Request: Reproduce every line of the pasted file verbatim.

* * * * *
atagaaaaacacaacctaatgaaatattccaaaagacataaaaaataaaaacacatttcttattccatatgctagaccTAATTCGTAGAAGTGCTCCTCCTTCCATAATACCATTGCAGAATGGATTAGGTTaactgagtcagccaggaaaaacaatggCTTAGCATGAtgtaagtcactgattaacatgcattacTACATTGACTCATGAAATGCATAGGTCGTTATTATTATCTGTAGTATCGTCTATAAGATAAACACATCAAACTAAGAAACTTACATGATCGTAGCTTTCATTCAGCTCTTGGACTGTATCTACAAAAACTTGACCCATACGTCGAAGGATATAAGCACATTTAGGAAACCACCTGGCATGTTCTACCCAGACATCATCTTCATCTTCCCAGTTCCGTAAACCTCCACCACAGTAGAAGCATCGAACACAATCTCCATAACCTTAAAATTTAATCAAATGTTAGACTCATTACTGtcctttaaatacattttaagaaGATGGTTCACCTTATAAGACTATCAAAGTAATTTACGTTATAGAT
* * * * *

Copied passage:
atagaaaaacacaacctaatgaaatattccaaaagacataaaaaataaaaacacatttcttattccatatgctagaccTAATTCGTAGAAGTGCTCCTCCTTCCATAATACCATTGCAGAATGGATTAGGTTaactgagtcagccaggaaaaacaatggCTTAGCATGAtgtaagtcactgattaacatgcattacTACATTGACTCATGAAATGCATAGGTCGTTATTATTATCTGTAGTATCGTCTATAAGATAAACACATCAAACTAAGAAACTTACATGATCGTAGCTTTCATTCAGCTCTTGGACTGTATCTACAAAAACTTGACCCATACGTCGAAGGATATAAGCACATTTAGGAAACCACCTGGCATGTTCTACCCAGACATCATCTTCATCTTCCCAGTTCCGTAAACCTCCACCACAGTAGAAGCATCGAACACAATCTCCATAACCTTAAAATTTAATCAAATGTTAGACTCATTACTGtcctttaaatacattttaagaaGATGGTTCACCTTATAAGACTATCAAAGTAATTTACGTTATAGAT